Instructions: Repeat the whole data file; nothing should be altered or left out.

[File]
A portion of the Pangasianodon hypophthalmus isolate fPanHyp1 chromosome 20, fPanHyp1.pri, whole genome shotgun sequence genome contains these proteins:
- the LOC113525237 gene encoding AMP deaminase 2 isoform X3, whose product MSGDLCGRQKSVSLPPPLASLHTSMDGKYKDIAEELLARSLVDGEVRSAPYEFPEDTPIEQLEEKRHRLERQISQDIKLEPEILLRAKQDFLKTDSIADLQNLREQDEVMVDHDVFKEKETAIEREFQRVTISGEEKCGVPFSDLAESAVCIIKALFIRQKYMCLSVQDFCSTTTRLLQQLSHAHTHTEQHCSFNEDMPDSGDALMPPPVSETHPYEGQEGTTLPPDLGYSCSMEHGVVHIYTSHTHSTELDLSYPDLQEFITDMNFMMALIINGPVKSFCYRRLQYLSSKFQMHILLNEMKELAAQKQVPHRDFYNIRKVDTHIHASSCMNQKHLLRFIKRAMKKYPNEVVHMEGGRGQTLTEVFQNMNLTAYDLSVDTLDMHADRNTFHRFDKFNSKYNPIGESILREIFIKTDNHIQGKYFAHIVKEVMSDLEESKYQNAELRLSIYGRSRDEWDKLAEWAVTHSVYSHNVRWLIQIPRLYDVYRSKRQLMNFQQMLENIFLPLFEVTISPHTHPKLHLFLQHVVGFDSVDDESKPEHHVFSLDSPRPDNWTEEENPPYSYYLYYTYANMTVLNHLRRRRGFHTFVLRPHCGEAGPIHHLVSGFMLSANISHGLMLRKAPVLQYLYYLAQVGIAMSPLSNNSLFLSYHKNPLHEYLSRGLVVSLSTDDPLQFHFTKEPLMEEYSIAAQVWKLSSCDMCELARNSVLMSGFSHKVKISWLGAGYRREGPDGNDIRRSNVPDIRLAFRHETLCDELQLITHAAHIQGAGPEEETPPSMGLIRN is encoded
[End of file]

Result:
A portion of the Pangasianodon hypophthalmus isolate fPanHyp1 chromosome 20, fPanHyp1.pri, whole genome shotgun sequence genome contains these proteins:
- the LOC113525237 gene encoding AMP deaminase 2 isoform X3, whose product MSGDLCGRQKSVSLPPPLASLHTSMDGKYKDIAEELLARSLVDGEVRSAPYEFPEDTPIEQLEEKRHRLERQISQDIKLEPEILLRAKQDFLKTDSIADLQNLREQDEVMVDHDVFKEKETAIEREFQRVTISGEEKCGVPFSDLAESAVCIIKALFIRQKYMCLSVQDFCSTTTRLLQQLSHAHTHTEQHCSFNEDMPDSGDALMPPPVSETHPYEGQEGTTLPPDLGYSCSMEHGVVHIYTSHTHSTELDLSYPDLQEFITDMNFMMALIINGPVKSFCYRRLQYLSSKFQMHILLNEMKELAAQKQVPHRDFYNIRKVDTHIHASSCMNQKHLLRFIKRAMKKYPNEVVHMEGGRGQTLTEVFQNMNLTAYDLSVDTLDMHADRNTFHRFDKFNSKYNPIGESILREIFIKTDNHIQGKYFAHIVKEVMSDLEESKYQNAELRLSIYGRSRDEWDKLAEWAVTHSVYSHNVRWLIQIPRLYDVYRSKRQLMNFQQMLENIFLPLFEVTISPHTHPKLHLFLQHVVGFDSVDDESKPEHHVFSLDSPRPDNWTEEENPPYSYYLYYTYANMTVLNHLRRRRGFHTFVLRPHCGEAGPIHHLVSGFMLSANISHGLMLRKAPVLQYLYYLAQVGIAMSPLSNNSLFLSYHKNPLHEYLSRGLVVSLSTDDPLQFHFTKEPLMEEYSIAAQVWKLSSCDMCELARNSVLMSGFSHKVKISWLGAGYRREGPDGNDIRRSNVPDIRLAFRHETLCDELQLITHAAHIQGAGPEEETPPSMGLIRN is encoded